Health

Ontario regulator considers legal options to address allegations of corporate pressure on pharmacies | CBC News

The Ontario College of Pharmacists says it is working with a legal team to consider its options after thousands of pharmacy employees came forward to tell “deeply disturbing” stories about pressure from companies to provide paid services – sometimes at a cost of patient care.

In a rare statement Monday, registrar Shenda Tanchak said the college “will consider all resources available to us to address these concerns.”

“We’ve heard that volume-driven corporate pressures lead to suboptimal care and a higher risk of errors,” Tanchak said.

“And we hear that these pressures are impacting the well-being of pharmacists, who fear or experience retaliation if they don’t meet organizational goals.”

“We find this extremely worrying. We cannot stand by and allow business practices to interfere with the delivery of safe and effective patient care.”

The opinion comes after almost 1,300 college pharmacy staff recently gave “compelling” and “deeply worrying” information about the extent of “corporate-centric” pressure in a series of virtual town halls. Almost 4,000 pharmacy professionals also submitted written contributions to an anonymous survey.

The college invited pharmacists to raise their concerns at a board meeting after CBC News published its investigation into Shoppers Drug Mart employees who said they were being pressured into billing for unnecessary medication reviews under Ontario’s MedsCheck program , which reimburses pharmacies up to $75 for calling patients to go over their prescriptions.

Jeff Leger, president of Shoppers Drug Mart, said in an interview at the time that the company did not pressure its employees to complete MedsChecks and that there were no “targets or similar elements.”

Employees later disputed the claim by providing CBC with documentation confirming the existence of targets.

VIEW | Emails and internal records from Shoppers Drug Mart employees show pressure:

Former Shoppers Pharmacy employees say the company pushed unnecessary drug reviews

CBC News spoke with former Shoppers Drug Mart pharmacy employees who believe the company is exploiting Ontario’s MedsCheck program and pushing employees to bill for medication reviews that patients don’t necessarily need.

Employees choose between their job or their patients, says one worker

The Ontario College of Pharmacists oversees the province’s pharmacists and pharmacy technicians to ensure they adhere to legal and ethical standards. It also regulates pharmacies and requires them to comply with operational standards.

On Monday, the regulator said it had heard firsthand from pharmacists and pharmacy technicians who attended town hall meetings held in recent weeks. One employee said: “The time and quota pressures make you feel like you have to choose between patient safety and keeping your job,” while another said staff were afraid of losing their jobs if they complained.

Employees said the pressure came primarily from those in “corporate/regional/central office roles” and provided “many specific examples,” according to a college presentation shared with CBC detailing the comments made were summarized.

Workers also said the emphasis on volume “leads to errors and mistakes.” [and] increased risks to patient safety.”

VIEW | Former Shoppers Pharmacy employees believe the company is taking advantage of the Ontario program:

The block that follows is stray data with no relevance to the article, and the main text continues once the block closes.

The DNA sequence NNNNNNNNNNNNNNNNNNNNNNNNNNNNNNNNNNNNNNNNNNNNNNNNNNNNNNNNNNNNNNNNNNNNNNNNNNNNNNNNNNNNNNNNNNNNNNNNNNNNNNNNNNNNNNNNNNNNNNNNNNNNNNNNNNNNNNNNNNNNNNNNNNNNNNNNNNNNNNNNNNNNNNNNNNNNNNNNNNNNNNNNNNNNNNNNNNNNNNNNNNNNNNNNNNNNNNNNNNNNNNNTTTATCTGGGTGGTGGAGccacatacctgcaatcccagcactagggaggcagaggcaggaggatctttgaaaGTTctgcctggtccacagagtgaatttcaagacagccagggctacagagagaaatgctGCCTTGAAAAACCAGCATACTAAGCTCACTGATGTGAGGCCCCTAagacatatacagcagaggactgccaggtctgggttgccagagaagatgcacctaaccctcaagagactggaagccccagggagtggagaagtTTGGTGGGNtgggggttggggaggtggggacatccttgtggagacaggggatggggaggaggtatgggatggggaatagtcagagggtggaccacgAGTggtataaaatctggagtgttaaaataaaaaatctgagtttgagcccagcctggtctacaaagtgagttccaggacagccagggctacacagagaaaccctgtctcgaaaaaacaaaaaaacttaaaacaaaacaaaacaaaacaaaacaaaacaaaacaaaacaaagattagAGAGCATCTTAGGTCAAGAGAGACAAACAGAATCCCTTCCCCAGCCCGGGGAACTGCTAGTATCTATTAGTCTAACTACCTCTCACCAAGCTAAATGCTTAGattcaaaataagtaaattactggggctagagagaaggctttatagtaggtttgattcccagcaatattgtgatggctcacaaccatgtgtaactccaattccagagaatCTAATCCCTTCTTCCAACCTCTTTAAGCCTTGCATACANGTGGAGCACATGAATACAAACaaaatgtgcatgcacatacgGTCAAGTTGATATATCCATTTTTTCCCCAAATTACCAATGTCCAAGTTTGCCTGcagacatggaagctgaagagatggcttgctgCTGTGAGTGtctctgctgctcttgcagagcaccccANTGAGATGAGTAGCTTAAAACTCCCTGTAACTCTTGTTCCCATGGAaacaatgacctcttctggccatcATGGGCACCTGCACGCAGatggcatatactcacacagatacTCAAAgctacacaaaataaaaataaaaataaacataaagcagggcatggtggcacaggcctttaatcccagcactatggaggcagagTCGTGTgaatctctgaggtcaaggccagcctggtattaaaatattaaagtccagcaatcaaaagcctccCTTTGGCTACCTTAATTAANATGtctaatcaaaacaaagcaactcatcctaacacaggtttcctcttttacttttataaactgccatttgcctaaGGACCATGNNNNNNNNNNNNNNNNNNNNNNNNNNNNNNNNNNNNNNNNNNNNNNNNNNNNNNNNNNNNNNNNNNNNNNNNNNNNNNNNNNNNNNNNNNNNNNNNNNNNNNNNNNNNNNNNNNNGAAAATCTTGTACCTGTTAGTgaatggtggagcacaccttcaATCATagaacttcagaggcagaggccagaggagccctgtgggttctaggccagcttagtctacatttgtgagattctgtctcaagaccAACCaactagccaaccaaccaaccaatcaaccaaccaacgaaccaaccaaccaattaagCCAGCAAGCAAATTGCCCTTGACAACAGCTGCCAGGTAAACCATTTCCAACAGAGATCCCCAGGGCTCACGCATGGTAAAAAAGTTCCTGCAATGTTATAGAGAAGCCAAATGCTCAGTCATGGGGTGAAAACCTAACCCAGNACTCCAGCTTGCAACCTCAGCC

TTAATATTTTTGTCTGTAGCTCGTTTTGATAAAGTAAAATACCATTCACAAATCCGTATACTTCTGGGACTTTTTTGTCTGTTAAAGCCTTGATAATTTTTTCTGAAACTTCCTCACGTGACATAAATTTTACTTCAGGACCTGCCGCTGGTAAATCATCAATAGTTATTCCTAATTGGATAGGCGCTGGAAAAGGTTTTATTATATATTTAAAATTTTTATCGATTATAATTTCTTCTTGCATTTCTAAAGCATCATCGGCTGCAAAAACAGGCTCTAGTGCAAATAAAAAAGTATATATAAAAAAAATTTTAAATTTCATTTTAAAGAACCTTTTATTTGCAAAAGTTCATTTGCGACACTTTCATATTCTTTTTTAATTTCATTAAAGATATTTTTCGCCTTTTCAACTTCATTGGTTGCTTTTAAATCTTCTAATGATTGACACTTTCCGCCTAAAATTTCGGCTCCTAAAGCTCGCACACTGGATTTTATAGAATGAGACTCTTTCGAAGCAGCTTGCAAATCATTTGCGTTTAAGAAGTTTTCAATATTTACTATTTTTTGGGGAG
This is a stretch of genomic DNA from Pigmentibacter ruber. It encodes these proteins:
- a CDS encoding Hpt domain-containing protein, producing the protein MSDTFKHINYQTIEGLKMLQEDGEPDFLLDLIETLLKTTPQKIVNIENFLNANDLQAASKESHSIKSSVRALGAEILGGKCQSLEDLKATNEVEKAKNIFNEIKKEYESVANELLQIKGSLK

More and more pharmacists are accusing buyers of “unethical” goals in medical care

Dozens of current and former Shoppers Drug Mart owners and pharmacists say company management pressured them to meet “unethical” targets for unnecessary medical services. Emails and internal records from buyers provided to CBC News support that claim.

The vast majority of pharmacists who responded to the college’s anonymous survey said they had experienced pressure at Shoppers Drug Mart or another Loblaw pharmacy, with the third-highest number of reports coming from those who had worked at Rexall.

In an earlier statement, Loblaw said it stood by Leger’s comments that the company does not use targets or pressure employees.

Loblaw said it is increasing mandatory training for its field and store employees on the appropriate use of pharmacy metrics based on recent feedback from pharmacists, Catherine Thomas, vice president of communications, said in a statement earlier this month.

A Rexall representative previously said it would “under no circumstances … promote the provision of clinical services that are not in the best interest of the patient.”

Based on feedback from pharmacy professionals, the college said the pressure to carry out MedsChecks was a “symptom of a larger problem”.

Pharmacists said they have also been pushed to limit the time they have to spend assessing minor ailments or consulting with patients about health conditions that can be treated with minimal treatment, such as acne or urinary tract infections. Workers also said they were under pressure to give up naloxone, which is used to treat opioid overdose.

These services, like MedsChecks, are free to the public.

The college said its options to address the issue would “certainly” include appointing investigators to look into “corporate-centric” interference with pharmacists’ independence.

“OCP will not tolerate any business practices that interfere with the ability of pharmacists and registered pharmacy technicians to provide safe and effective care to their patients,” Tanchak’s statement said.

Last month, Ontario Health Minister Sylvia Jones said the ministry would conduct its “due diligence” to ensure the MedsCheck program was being used properly.

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